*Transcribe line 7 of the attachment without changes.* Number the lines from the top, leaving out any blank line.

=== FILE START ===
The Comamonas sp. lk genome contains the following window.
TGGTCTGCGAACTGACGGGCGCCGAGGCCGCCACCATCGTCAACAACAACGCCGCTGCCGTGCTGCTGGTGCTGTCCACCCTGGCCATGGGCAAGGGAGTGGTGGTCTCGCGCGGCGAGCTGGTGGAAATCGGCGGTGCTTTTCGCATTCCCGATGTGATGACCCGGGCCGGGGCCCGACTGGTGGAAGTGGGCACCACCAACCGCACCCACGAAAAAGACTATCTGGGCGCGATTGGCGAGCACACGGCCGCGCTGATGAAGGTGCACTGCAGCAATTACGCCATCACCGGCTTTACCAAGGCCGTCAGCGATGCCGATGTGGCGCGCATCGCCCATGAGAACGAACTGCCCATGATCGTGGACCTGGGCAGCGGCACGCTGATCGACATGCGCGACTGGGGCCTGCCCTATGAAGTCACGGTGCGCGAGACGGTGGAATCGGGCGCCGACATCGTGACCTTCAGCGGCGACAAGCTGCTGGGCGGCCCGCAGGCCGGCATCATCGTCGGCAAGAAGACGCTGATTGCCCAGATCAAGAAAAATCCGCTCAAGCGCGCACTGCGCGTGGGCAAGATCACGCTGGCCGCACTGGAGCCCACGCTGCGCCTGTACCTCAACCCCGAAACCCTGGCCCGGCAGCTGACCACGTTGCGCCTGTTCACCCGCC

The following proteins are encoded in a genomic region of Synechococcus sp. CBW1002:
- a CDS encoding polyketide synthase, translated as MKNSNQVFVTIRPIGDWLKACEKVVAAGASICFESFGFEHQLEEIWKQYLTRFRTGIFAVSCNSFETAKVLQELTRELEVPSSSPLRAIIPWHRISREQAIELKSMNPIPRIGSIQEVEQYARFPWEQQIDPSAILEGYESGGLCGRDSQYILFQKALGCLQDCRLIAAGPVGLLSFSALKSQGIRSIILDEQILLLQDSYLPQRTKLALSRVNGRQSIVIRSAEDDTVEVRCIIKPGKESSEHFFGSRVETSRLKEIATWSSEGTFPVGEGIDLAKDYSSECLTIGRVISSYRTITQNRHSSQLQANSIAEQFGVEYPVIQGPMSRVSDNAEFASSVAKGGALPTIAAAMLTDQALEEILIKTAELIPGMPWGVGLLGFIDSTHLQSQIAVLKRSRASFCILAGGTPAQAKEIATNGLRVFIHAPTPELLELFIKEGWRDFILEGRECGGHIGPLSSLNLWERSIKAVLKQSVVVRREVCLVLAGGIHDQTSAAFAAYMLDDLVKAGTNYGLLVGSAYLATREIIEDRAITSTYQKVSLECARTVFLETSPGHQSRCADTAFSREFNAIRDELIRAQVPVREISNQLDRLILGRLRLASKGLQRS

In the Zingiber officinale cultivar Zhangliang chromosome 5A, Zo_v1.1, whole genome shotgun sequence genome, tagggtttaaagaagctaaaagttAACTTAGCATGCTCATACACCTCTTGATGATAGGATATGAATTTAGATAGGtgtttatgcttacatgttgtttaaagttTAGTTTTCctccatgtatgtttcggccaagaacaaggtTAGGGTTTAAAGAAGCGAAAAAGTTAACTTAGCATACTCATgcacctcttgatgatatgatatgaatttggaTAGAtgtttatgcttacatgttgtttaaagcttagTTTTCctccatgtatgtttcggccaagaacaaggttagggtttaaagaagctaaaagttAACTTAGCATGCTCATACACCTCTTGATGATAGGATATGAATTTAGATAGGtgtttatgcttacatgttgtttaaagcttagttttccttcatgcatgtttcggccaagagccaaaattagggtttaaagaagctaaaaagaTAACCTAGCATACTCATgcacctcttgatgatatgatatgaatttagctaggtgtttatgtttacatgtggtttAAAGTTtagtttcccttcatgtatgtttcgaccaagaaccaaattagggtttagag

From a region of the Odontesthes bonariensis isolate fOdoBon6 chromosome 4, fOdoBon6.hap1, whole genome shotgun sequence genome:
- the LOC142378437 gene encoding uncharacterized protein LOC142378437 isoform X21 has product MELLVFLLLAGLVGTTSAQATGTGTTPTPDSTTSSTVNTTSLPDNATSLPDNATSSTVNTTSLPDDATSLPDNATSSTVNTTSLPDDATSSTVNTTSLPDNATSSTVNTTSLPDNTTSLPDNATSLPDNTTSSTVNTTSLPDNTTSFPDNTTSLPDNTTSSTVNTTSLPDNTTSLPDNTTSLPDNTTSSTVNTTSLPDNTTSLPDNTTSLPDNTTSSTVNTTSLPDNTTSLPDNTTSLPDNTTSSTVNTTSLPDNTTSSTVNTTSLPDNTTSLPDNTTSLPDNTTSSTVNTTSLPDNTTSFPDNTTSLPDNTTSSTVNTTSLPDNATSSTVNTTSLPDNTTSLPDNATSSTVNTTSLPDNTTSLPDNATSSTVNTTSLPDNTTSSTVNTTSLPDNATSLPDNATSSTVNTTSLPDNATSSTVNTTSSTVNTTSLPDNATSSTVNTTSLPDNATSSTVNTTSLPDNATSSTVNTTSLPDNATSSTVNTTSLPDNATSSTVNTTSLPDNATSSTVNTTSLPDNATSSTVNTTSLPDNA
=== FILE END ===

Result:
- the LOC142378437 gene encoding uncharacterized protein LOC142378437 isoform X21 has product MELLVFLLLAGLVGTTSAQATGTGTTPTPDSTTSSTVNTTSLPDNATSLPDNATSSTVNTTSLPDDATSLPDNATSSTVNTTSLPDDATSSTVNTTSLPDNATSSTVNTTSLPDNTTSLPDNATSLPDNTTSSTVNTTSLPDNTTSFPDNTTSLPDNTTSSTVNTTSLPDNTTSLPDNTTSLPDNTTSSTVNTTSLPDNTTSLPDNTTSLPDNTTSSTVNTTSLPDNTTSLPDNTTSLPDNTTSSTVNTTSLPDNTTSSTVNTTSLPDNTTSLPDNTTSLPDNTTSSTVNTTSLPDNTTSFPDNTTSLPDNTTSSTVNTTSLPDNATSSTVNTTSLPDNTTSLPDNATSSTVNTTSLPDNTTSLPDNATSSTVNTTSLPDNTTSSTVNTTSLPDNATSLPDNATSSTVNTTSLPDNATSSTVNTTSSTVNTTSLPDNATSSTVNTTSLPDNATSSTVNTTSLPDNATSSTVNTTSLPDNATSSTVNTTSLPDNATSSTVNTTSLPDNATSSTVNTTSLPDNATSSTVNTTSLPDNA